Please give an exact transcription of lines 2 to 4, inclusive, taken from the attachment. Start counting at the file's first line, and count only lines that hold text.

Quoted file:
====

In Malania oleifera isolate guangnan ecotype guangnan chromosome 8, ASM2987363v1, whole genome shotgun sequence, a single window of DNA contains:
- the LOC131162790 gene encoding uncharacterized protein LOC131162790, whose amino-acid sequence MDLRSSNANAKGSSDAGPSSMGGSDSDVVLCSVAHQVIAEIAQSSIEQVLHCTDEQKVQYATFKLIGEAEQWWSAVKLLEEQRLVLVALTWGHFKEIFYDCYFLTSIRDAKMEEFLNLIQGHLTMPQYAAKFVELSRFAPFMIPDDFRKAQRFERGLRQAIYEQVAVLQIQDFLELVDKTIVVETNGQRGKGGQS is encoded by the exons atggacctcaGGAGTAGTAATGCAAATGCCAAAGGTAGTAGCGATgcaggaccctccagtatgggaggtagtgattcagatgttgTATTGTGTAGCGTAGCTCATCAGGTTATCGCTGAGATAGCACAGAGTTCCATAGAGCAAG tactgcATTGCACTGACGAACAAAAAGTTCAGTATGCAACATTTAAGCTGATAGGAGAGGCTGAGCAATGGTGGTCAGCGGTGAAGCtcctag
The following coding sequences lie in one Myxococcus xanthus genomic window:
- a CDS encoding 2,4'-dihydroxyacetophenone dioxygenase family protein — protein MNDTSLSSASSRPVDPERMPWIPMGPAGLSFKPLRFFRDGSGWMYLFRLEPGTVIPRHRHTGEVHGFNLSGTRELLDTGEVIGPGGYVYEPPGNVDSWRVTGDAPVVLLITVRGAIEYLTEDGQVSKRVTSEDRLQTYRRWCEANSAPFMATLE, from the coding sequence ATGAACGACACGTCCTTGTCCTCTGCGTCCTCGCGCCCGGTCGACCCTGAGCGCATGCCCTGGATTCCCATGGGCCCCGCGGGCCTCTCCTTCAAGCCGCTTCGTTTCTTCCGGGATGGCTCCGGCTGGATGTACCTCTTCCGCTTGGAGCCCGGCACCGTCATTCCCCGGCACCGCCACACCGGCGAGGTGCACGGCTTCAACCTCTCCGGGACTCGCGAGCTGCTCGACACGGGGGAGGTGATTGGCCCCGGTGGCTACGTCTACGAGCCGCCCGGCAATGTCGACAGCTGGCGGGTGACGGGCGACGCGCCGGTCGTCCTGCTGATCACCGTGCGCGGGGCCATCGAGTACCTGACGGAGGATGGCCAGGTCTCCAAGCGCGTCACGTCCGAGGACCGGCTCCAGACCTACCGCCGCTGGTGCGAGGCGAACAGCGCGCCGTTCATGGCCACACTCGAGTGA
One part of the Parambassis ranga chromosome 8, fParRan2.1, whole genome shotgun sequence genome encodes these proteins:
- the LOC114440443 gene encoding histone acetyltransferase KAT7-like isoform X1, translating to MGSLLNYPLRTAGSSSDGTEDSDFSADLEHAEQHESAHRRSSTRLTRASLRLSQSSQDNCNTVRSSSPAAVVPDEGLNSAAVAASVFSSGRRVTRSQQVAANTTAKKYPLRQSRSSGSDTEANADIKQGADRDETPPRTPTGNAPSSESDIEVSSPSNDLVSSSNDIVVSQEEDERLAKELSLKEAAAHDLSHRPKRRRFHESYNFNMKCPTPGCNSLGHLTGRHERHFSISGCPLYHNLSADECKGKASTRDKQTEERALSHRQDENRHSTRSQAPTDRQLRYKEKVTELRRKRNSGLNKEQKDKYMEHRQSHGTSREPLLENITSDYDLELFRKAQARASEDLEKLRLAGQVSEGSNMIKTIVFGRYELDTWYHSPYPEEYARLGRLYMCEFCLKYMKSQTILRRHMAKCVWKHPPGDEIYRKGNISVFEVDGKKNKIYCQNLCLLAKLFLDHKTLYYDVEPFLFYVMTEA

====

- the LOC131162790 gene encoding uncharacterized protein LOC131162790, whose amino-acid sequence MDLRSSNANAKGSSDAGPSSMGGSDSDVVLCSVAHQVIAEIAQSSIEQVLHCTDEQKVQYATFKLIGEAEQWWSAVKLLEEQRLVLVALTWGHFKEIFYDCYFLTSIRDAKMEEFLNLIQGHLTMPQYAAKFVELSRFAPFMIPDDFRKAQRFERGLRQAIYEQVAVLQIQDFLELVDKTIVVETNGQRGKGGQS is encoded by the exons atggacctcaGGAGTAGTAATGCAAATGCCAAAGGTAGTAGCGATgcaggaccctccagtatgggaggtagtgattcagatgttgTATTGTGTAGCGTAGCTCATCAGGTTATCGCTGAGATAGCACAGAGTTCCATAGAGCAAG tactgcATTGCACTGACGAACAAAAAGTTCAGTATGCAACATTTAAGCTGATAGGAGAGGCTGAGCAATGGTGGTCAGCGGTGAAGCtcctag
The following coding sequences lie in one Myxococcus xanthus genomic window:
- a CDS encoding 2,4'-dihydroxyacetophenone dioxygenase family protein — protein MNDTSLSSASSRPVDPERMPWIPMGPAGLSFKPLRFFRDGSGWMYLFRLEPGTVIPRHRHTGEVHGFNLSGTRELLDTGEVIGPGGYVYEPPGNVDSWRVTGDAPVVLLITVRGAIEYLTEDGQVSKRVTSEDRLQTYRRWCEANSAPFMATLE, from the coding sequence ATGAACGACACGTCCTTGTCCTCTGCGTCCTCGCGCCCGGTCGACCCTGAGCGCATGCCCTGGATTCCCATGGGCCCCGCGGGCCTCTCCTTCAAGCCGCTTCGTTTCTTCCGGGATGGCTCCGGCTGGATGTACCTCTTCCGCTTGGAGCCCGGCACCGTCATTCCCCGGCACCGCCACACCGGCGAGGTGCACGGCTTCAACCTCTCCGGGACTCGCGAGCTGCTCGACACGGGGGAGGTGATTGGCCCCGGTGGCTACGTCTACGAGCCGCCCGGCAATGTCGACAGCTGGCGGGTGACGGGCGACGCGCCGGTCGTCCTGCTGATCACCGTGCGCGGGGCCATCGAGTACCTGACGGAGGATGGCCAGGTCTCCAAGCGCGTCACGTCCGAGGACCGGCTCCAGACCTACCGCCGCTGGTGCGAGGCGAACAGCGCGCCGTTCATGGCCACACTCGAGTGA